How To Use System Restore
System Restore is a feature built into Microsoft Windows, which is designed to enable the end user restore their computer’s system files back to an earlier point. It creates an avenue for computer users to undo system changes, without adversely affecting their personal files.
Sometimes, something as simple as the installation of an application, or the installation of a particular component, can affect the system in ways not anticipated. In most cases, removing the component or uninstalling the application is enough to reverse the adverse changes. However, if the go-to method fails to fix the problem, then you can always use System Restore to revert the computer back to a point when it was working correctly.
In order for System Restore to revert your system back to earlier state, it must create restore points, System Protection (which is a component of System Restore) is what is used to create these restore points. In these restore points, information about system information and registry settings are saved. It’s also possible for you to manually create these restore points.
System image backups can also be used in the same many as the restore points created by System Protection. Although a system image backup, will contain both personal data and system files, during the restoration process, only the system files will be restored, leaving your current personal data intact.
System Restore, though a powerful tool cannot be used as a means of backing up your data, this is because it’s incapable of restoring data that was previously deleted. If you want to keep your computer data safe, then you should regularly back your files up, using a dedicated backup program.
Disk Space Usage
The amount of hard drive space that System Restore uses can and does vary. Starting from Windows XP, the amount of space allocated to System Restore is by default set to around 10% of hard drive space, this means, the amount of allocated space varies depending on hard drive volume.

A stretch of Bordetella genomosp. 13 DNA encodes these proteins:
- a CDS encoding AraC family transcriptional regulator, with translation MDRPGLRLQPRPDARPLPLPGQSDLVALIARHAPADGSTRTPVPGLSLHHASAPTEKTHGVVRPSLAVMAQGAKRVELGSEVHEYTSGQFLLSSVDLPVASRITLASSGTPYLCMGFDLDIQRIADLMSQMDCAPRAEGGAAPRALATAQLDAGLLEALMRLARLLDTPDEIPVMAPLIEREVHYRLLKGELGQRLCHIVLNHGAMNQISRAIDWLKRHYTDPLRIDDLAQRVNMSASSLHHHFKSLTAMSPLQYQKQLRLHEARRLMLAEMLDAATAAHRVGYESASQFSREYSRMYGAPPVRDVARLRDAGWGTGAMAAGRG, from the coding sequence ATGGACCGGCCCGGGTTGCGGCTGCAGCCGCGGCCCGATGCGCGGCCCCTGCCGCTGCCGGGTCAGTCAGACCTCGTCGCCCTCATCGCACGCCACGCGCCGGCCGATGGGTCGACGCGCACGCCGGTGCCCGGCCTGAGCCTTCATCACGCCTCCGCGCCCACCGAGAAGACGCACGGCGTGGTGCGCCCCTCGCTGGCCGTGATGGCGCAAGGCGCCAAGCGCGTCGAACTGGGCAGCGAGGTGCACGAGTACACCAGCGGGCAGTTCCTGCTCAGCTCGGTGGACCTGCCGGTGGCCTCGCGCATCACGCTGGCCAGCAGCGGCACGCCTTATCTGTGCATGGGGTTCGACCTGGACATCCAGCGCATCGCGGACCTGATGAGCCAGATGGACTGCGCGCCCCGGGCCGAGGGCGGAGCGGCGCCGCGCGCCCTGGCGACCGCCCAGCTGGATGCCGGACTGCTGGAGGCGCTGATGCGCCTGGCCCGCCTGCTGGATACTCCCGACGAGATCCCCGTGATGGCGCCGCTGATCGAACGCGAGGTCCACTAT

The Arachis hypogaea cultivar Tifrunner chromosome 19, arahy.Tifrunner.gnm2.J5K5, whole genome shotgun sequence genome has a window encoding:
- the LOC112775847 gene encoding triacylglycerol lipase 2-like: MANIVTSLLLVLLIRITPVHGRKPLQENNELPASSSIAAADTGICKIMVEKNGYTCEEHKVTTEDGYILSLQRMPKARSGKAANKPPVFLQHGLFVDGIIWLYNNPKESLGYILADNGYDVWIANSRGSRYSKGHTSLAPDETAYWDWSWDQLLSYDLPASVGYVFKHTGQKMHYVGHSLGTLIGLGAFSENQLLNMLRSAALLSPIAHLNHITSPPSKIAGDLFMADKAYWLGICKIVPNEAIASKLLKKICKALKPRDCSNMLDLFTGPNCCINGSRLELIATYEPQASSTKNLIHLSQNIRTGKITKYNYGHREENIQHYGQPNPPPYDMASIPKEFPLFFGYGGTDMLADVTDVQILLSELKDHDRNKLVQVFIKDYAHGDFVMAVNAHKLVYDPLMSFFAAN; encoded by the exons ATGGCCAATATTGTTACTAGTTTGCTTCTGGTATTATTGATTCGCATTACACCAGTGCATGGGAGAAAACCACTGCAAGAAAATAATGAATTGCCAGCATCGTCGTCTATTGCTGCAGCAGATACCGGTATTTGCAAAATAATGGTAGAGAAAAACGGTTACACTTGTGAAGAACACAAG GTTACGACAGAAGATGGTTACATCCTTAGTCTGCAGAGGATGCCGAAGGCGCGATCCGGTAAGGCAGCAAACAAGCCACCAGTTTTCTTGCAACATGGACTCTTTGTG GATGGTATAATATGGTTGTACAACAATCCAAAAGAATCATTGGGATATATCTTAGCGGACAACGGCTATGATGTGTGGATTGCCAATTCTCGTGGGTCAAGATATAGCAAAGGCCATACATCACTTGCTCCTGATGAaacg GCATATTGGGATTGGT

When the allocated space is exceeded, the operating system reallocates the already occupied space to new restore points. This means, the number of actual restore points will vary also.
That said it is possible for you to disable System Restore, in the event that you need to regain or conserve hard disk space.
What Is a Restore Point?
A restore point is basically a representation of your computers system files in a stored state. Restore points are created automatically, either on a weekly basis or when a dramatic change has occurred on your computer, such as the installation of a hardware device.
What Is A System Image?
A system image is basically an exact copy of your hard disc drive. A system image will come with everything that is required for Windows to operate, by default. It will also include all the personal data, applications and configuration settings. System images come most in handy, when a computer stops booting up, due to a software fault.
When you choose to restore your computer using a system image, it will restore the computer entirely, thus prohibiting you from picking and choosing what aspects of the operating system you want to recover.
Although a system image will also include your personal files, it’s highly recommended that you backup your personal data regularly, using some kind of specialised software. Windows Backup is capable of doing this, individuals can configure this tool to backup the computer at regularly individuals, i.e. once a week or month.
System Restore Availability
System Restore is a feature available on Windows Me/XP/Vista/7/8/8.1 and 10 based systems.
Depending on your version of Windows, System Restore is also accessible in a number of different ways.
That said System Restore is neither available nor accessible on Microsoft Windows Server.
Using System Restore
The quickest and most convenient way to access System Restore is through System Tools on the Windows Start Menu. Operation is fairly simple, as everything is represented through a step-by-step wizard. That said, to restore your system back to an earlier state, simply do the following:
1. First, boot into your computer of course, using a User Profile with full administrative rights.
2. Then click on the Start button (in the bottom right hand corner), then type Restore, into the Search programs and files box, and click on System Restore, from the Results.
3. For Windows XP Users, simply click on Start -> Accessories -> System Tools -> System Restore.
4. Once System Restore loads up, simply click on Next.
5. Then select a Restore Point (from amongst the list) and click on Next.
Note: Click on Show more restore points, to show a more expansive list of restore points on your computer.
6. Lastly, click on Finish, to confirm.
Once System Restore has finished restoring your computer, it will restart.
–This article is written by Uchenna Ani-Okoye